The Taliban, who ruled Afghanistan with an iron fist from 1996 to 2001, are seeking to topple the Western-backed government in Kabul and reimpose Islamic rule.

“There is fighting in every street and the situation is critical,” said Ismail Kawasi, a spokesman for the Public Health Ministry in Kabul.

Additional medical supplies and personnel were positioned in neighboring provinces, but they must wait for the fighting to subside before they can be flown to Kunduz, he said.

(Reporting by Sardar Razmal; Additional reporting by Mirwais Harooni in Kabul; Writing by Josh Smith; Editing by Nick Macfie and Dominic Evans)

Almost half of Americans would struggle to pay emergency expenses

Federal Reserve building in Washington

WASHINGTON (Reuters) – Almost half of American families say they would struggle to pay for emergency expenses and those with a high school degree or less are most likely to say their well-being has declined, according to a Federal Reserve survey released on Wednesday.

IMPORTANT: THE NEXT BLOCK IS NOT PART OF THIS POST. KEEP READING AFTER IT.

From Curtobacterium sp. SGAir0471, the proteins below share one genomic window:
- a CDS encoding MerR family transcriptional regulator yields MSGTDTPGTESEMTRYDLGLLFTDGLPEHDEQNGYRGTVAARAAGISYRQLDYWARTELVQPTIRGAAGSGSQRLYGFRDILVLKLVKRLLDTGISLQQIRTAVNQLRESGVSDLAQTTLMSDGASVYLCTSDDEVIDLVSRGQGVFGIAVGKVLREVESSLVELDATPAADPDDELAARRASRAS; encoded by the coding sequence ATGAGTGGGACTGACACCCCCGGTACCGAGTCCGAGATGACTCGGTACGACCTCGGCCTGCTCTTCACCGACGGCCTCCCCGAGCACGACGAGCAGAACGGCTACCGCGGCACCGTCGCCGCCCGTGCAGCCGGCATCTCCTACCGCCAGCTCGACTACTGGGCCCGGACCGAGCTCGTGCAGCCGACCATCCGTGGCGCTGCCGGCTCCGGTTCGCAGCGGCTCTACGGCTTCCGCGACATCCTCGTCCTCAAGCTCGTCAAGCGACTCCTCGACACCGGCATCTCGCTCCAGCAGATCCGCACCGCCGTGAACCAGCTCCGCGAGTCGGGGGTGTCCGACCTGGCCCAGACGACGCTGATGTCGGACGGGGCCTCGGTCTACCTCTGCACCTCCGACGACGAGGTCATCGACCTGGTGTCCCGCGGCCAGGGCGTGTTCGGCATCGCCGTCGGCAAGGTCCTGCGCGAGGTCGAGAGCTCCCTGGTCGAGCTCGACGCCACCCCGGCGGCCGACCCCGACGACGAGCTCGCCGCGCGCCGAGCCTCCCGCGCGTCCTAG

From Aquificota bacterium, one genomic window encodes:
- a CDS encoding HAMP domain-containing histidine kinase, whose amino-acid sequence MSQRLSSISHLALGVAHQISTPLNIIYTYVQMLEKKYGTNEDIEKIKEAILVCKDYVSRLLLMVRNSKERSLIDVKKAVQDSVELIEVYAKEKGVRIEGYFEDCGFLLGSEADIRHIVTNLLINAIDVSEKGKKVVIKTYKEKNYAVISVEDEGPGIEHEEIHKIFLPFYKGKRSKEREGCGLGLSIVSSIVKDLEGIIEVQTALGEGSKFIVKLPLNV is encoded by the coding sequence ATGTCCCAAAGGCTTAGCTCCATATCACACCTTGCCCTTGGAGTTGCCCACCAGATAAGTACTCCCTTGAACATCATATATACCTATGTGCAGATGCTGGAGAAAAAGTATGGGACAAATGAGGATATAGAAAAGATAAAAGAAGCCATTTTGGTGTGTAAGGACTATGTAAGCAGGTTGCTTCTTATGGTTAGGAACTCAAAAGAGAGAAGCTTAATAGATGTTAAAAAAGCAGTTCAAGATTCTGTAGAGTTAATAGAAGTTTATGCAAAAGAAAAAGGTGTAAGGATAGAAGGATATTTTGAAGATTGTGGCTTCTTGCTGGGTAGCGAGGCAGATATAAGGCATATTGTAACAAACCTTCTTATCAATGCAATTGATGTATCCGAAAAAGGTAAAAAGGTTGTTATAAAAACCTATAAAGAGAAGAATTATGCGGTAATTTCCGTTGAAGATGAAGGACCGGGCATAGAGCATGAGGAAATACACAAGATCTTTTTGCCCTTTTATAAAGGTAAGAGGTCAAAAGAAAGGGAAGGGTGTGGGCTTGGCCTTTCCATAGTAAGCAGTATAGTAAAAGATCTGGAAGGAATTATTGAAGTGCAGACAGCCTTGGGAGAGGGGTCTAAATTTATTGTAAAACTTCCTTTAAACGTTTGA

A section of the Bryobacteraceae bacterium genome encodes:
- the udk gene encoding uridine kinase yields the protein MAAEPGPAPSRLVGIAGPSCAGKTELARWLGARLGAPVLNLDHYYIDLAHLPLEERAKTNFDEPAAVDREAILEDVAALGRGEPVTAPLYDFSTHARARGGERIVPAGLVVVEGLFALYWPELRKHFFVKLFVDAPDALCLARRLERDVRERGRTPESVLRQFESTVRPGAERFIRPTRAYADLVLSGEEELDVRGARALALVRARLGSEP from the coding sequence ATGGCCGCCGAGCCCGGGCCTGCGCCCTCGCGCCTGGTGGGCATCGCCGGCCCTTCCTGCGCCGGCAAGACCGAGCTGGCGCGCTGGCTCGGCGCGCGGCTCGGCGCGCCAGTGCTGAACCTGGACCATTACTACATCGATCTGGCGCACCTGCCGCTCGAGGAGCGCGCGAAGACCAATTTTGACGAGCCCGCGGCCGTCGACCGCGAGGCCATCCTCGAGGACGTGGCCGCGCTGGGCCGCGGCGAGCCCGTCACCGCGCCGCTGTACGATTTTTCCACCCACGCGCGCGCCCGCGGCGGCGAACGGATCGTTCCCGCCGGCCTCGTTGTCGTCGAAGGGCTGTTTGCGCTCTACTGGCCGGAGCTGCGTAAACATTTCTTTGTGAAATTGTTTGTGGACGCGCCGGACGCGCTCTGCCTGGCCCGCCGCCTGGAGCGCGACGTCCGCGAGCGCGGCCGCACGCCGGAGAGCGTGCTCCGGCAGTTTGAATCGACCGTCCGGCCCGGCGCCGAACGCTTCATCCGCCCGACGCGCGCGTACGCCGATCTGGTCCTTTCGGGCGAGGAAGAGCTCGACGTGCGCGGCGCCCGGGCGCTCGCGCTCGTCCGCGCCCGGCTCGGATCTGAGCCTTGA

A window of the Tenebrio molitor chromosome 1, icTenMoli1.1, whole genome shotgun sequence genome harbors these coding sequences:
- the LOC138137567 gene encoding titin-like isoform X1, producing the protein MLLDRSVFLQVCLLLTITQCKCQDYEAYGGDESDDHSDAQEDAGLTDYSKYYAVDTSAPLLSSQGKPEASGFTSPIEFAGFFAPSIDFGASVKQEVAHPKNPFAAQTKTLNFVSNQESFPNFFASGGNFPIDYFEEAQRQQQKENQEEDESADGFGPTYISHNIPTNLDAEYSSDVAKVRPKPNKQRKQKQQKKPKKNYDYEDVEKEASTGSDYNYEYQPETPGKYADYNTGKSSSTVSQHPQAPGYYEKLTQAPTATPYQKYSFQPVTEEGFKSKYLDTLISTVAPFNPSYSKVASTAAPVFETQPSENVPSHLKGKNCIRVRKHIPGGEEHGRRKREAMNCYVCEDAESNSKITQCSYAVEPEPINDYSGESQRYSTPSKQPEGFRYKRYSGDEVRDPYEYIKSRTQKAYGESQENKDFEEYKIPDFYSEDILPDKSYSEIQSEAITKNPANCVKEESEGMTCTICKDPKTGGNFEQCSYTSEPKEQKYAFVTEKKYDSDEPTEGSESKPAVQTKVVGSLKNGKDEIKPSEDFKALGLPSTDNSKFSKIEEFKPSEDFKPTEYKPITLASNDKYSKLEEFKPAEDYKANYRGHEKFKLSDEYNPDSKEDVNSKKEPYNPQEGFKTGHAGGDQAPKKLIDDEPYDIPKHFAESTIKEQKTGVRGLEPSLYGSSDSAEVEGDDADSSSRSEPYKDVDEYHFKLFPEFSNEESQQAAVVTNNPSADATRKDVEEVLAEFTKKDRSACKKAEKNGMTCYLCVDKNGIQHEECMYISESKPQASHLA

The annual survey, in its third year, takes the pulse on the financial situation of U.S. families, which has been a key issue ahead of this year’s presidential election.

It found that Americans with a bachelor’s degree or higher were “by far” most likely to say that they are doing OK financially or living comfortably and report an improvement in their finances over the past year.

Roughly one third of U.S. adults have achieved at least a bachelor’s degree.

Among those with a high school degree or less, about one in five respondents said their well-being had improved over the past year, approximately the same number who responded their situation had declined, the Fed said.

A large swathe of Americans struggling with stagnant wages and fewer middle-class jobs have fueled the presidential campaigns of presumptive Republican nominee Donald Trump and Democratic candidate Bernie Sanders.